English Premiership rugby union club Northampton Saints has partnered with solar technology company Solivus to transform unusable roof-space at its stadium into a clean energy asset.
The project sees cinch Stadium at Franklin’s Gardens become one of the first stadiums in the country to implement a new type of solar technology. Solivus has supplied and installed more than 600 ultra thin-layer solar panels on the roof of the Church’s and Barwell Stands, meaning all suitable roof space at the ground is now being utilised to create renewable energy.
The venture is expected to save the club £250,000 (€293,200/$312,400) over the next 20 years. Julia Chapman (left of main picture), finance and operations director at Northampton Saints, said: “There are thousands of buildings with roof space like ours that you can’t use for any other purpose. This gives us commercial benefit, as well as reducing our carbon footprint so it’s worth considering.”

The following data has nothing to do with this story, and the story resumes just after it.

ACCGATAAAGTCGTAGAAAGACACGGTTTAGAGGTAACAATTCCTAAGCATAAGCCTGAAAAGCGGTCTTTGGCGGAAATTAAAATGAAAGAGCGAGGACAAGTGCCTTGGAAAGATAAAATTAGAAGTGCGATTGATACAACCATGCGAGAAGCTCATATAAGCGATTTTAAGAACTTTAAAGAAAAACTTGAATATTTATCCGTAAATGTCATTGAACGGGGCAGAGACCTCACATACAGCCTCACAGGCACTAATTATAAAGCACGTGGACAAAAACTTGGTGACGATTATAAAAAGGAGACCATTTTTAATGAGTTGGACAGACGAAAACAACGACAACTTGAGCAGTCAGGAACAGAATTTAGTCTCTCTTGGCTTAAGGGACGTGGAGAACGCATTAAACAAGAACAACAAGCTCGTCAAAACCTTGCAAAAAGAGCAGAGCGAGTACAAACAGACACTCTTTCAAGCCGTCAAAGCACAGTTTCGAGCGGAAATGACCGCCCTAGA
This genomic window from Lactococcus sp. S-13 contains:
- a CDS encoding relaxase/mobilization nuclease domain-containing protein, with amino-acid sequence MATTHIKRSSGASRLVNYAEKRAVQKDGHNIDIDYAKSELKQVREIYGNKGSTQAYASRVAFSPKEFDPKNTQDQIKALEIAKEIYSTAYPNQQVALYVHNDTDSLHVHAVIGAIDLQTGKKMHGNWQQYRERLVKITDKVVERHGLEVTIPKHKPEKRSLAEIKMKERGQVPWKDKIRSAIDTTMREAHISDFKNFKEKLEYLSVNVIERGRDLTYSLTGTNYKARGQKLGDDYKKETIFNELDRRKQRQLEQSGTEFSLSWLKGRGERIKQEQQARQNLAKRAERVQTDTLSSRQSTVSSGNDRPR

Commenting on the potential of thin-film solar solutions, CEO of Solivus, Jo Parker-Swift (right of main picture), added: “The rising cost of energy and the question of energy security due to the invasion of Ukraine is making businesses consider alternative sources of energy, including self-generated solar energy.
“A stumbling block for solar uptake has been providing panelling that is light enough and effective enough to take advantage of unusable rooftop space. Our innovative ‘skin like’ thin-film solar solutions fit most roofs, thus eliminating this barrier to adoption.
“Rolling out this type of solar technology across the UK would make a huge leap towards the decarbonisation of the UK’s energy.”